Court adviser says European Union airline carbon cap will be legal

by Alister POOLE on October 7, 2011

Plans to include airline landings or takings off on European Union territory in a new emissions trading scheme will be legal, a key adviser to the European Court of Justice has confirmed.

Advocate General Juliane Kokott told at a press conference of how this was in response to legal challenges to the scheme made by North American airlines. Although the court isn’t going to rule until next year, this follows the opinion of the advocate general in most cases.

The new scheme is set to be begin sometime in January 2012 and is a notable extension of the European Union’s 2003 scheme for exchanging for greenhouse gas emission allowances, one of the key points of the continent’s climate change policy.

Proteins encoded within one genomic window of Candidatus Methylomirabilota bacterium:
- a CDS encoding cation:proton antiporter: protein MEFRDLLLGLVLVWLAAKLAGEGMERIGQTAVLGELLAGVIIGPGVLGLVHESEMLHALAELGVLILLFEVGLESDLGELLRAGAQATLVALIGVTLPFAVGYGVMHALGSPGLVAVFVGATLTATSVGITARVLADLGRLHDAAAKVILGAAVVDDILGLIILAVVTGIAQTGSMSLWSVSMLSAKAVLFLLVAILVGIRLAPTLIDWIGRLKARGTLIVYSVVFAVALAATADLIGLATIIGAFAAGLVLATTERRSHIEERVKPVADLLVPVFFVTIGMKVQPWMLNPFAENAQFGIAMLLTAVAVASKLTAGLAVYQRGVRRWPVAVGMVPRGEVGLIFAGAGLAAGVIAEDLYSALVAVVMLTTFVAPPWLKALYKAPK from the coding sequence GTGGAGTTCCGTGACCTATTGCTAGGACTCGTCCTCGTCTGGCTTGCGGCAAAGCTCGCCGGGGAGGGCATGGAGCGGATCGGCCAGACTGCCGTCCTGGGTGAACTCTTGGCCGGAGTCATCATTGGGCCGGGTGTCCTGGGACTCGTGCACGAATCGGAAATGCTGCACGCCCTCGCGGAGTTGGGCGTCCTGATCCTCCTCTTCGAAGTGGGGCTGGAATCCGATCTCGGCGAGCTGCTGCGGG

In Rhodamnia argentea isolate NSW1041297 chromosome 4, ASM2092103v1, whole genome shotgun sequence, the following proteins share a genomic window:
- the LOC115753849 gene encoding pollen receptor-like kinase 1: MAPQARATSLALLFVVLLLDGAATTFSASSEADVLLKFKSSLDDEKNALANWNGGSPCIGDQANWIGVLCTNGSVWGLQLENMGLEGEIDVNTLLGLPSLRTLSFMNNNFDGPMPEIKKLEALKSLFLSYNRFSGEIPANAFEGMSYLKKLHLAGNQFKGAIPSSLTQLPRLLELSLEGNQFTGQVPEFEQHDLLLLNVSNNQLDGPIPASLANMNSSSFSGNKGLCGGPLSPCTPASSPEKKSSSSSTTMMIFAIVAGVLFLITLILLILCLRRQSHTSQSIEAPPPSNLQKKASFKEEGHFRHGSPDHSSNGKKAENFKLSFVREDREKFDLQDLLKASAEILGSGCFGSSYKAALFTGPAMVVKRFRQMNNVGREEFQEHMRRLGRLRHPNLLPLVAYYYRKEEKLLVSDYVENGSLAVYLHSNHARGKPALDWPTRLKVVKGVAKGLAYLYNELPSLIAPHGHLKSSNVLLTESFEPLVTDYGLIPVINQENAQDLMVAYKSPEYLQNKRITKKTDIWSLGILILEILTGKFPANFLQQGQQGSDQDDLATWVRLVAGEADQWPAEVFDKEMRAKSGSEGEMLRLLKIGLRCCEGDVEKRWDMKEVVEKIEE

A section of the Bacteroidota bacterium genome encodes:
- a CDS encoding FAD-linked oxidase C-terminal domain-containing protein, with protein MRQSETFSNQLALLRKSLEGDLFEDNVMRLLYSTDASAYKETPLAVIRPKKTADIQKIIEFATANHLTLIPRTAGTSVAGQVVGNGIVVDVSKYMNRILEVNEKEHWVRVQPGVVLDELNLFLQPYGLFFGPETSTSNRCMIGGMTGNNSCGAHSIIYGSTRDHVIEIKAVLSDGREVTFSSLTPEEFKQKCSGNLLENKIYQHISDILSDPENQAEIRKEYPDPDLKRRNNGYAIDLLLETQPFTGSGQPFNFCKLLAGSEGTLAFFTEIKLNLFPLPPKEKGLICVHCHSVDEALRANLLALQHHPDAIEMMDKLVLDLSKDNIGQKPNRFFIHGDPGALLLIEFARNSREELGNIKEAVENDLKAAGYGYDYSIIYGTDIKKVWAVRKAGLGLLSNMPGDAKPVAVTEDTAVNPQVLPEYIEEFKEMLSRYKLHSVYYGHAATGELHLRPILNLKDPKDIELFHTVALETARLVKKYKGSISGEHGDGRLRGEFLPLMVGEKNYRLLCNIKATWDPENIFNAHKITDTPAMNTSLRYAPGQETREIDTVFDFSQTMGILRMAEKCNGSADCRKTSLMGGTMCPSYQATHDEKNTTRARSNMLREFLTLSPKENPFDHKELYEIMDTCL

Critics argue that as part of the 1997 Kyoto climate pact, nations agreed to address any emissions from aviation unitedly through the ICAO, the International Civil Aviation Organization - the UN’s aviation body. Thus far, negotiations have yet to yield anything vaguely resembling progress.

It’s estimated that aviation currently accounts for 3% of all carbon dioxide emissions as airlines pay don’t pay tax on fuel. Ms Kokott said that the EU is within its rights to be acting unilaterally and added that the inclusion of airlines in the emission scheme is compatible with principles of fair and equal opportunity that were laid down as when the Open Skies Agreement was made.

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